But teachers have those fat contracts we've been hearing about, you say. Turns out the union bosses have only won them $40,000-$44,000 a year (the national averages for elementary and high school teachers). While Gates has a point about giving them (or anyone) automatic raises, revoking most of their bargaining rights, as Walker proposes, is overkill. Instead, our elected representatives might consider getting a clue and negotiating with all their employees during revenue peaks on the assumption that recessions are right around the corner. Gov. Chris Christie of New Jersey argued as much this week. (I'd pay public school teachers $80,000-$100,000 and base all tenure and raises on merit. Lucky for taxpayers, nobody cares what I think.)
Conservatives are also suspicious of public education's doctrines of secularism and multiculturalism. Today's war against teacher unions appears to be a continuation by other means of the battles over prayer in schools and creationism vs. evolution. It's in this area where some conservatives betray a latent statist mindset. Many of them apparently think public school teachers are supposed to do parents' jobs as well as their own.
I've been teaching religion at a private school for five years. While I lack the gifts, experience, and endurance of colleagues who teach all day long, I've learned a thing or two about the opportunities and limitations of being a classroom teacher. Great ones can make a big difference in students' lives. But great parents make all the difference. If a student comes to school with good manners and work habits, she'll take value home whether I'm having a good day or not. Without those qualities, there's not too much the most inspired teacher can to do to compensate. When students bring along religious faith, a grounding in evolutionary biology, or any other homespun perspective, the teacher won't be able to change their minds even if he wants to. Just try telling a child that mom or dad is wrong.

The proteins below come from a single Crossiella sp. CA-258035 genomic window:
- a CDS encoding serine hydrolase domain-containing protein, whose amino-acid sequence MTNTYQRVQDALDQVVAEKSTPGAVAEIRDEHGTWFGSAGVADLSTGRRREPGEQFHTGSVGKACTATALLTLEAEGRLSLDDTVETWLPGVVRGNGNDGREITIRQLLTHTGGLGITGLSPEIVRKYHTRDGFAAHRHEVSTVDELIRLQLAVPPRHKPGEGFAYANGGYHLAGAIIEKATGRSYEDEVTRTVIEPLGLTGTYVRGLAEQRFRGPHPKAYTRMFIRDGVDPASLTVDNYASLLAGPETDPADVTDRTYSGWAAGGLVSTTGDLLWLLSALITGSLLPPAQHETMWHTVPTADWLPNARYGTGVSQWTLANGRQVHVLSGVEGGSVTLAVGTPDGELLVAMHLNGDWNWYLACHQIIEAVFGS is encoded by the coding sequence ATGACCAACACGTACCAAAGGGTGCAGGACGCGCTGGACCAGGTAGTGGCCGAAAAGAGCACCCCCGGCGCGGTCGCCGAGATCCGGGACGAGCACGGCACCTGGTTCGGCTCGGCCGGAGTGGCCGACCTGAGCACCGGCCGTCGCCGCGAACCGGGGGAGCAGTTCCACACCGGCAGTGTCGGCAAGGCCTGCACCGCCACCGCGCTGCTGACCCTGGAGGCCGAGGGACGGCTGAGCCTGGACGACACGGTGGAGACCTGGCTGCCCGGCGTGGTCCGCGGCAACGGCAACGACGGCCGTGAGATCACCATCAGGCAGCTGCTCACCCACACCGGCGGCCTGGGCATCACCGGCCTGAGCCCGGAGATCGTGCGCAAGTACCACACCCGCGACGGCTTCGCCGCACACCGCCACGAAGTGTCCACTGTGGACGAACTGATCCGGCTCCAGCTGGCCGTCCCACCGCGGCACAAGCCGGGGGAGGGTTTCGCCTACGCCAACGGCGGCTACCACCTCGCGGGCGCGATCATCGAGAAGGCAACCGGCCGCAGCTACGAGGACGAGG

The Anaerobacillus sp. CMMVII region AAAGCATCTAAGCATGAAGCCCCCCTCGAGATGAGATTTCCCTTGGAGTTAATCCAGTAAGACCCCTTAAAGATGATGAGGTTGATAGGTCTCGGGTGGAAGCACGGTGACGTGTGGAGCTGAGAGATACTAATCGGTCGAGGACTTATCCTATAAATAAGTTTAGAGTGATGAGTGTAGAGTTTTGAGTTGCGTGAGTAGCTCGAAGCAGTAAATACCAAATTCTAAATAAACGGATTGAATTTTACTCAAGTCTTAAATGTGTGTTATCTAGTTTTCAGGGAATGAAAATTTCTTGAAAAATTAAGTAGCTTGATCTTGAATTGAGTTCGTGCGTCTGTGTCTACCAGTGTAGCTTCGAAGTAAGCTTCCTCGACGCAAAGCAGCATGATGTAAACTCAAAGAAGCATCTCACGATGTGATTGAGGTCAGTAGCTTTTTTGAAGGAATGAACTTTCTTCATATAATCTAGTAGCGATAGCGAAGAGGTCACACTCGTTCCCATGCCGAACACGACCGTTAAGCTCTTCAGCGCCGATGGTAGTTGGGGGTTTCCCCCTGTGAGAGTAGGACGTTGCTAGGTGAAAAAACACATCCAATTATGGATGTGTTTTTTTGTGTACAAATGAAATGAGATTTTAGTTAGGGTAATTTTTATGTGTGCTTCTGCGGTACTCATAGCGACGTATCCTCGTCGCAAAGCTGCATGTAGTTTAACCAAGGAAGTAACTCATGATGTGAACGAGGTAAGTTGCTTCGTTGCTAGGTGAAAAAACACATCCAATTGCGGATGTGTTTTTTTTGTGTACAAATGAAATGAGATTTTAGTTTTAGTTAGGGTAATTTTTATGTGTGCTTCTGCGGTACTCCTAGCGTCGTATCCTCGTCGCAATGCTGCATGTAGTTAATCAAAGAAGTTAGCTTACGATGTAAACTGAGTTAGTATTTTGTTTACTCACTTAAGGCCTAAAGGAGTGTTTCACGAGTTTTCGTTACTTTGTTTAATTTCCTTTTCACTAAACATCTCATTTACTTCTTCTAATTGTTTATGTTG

Though we talk about faith in a broad and inclusive way, St. John's is a Christian school. The children come to chapel every day, and to reclaim their attention during New Testament class, I sometimes belt out the Gloria in excelsis. Are the parents of our Jewish and Muslim students afraid we're trying to convert them? Of course not. Parents who pay attention to their children's social, ethical, and academic formation help prepare them to maintain their individuality and thrive in any setting. They won't be a tabula rasa for the NEA, the Episcopal Church, or anyone else. In the end, what worries me even more than some conservative parents' distrust of teachers is their apparent lack of faith in themselves.
Only an Obama gamble can break the logjam by September. He should go to Jerusalem in May and address the Knesset. He should spell out all the ways America will guarantee Israel’s security. He must coax Israel from the siege mentality that blinds it to the opportunities multiplying around it. He can spread the love.
A new Middle East deserves more than an old Israel.
When President Reagan ended communism, the bureaucrats talked and talked about how to take the Berlin Wall down and give the people back their freedoms. But they couldn't figure it out. So you know what? One day the people just went and got their little hammers and they took it down themselves!Hat tip to Maarja Krusten
Thursday, March 3, 2011
[H]e will be approaching the end of his second term. Obama will be on his way out. Joe Biden will be too old to succeed him. And the Republican Party will be even more desperate for new blood than it is now.
Check back in. Chances are Christie will feel a little readier then.
Goldblog Central has been hearing rumors and intimations for some time that Bibi is going to announce something dramatic -- perhaps before a joint session of Congress (a friendlier audience than the Knesset, by a long shot). How dramatic? This is what is unclear. It's got to be pretty dramatic to keep Bibi's ostensible allies, President Obama and Angela Merkel among them, from giving up on him. According to Ha'aretz, Bibi has been telling associates that he fears the creation of a binational state in Israel's place if the country fails to allow the birth of a Palestinian state next door. He is even said to be thinking about endorsing a Palestinian capital in East Jerusalem.
Protesters outside the Yorba Linda Community Center during a Feb. 13 fundraiser hosted by an Islamic non-profit organization. Rep. Ed Royce, shown in the freeze frame, released a statement saying that while he regretted the insults hurled by some of the protesters, he attended the rally to oppose the presence of two radical Islamic speakers.
Hat tip to Liberal OC
Wednesday, March 2, 2011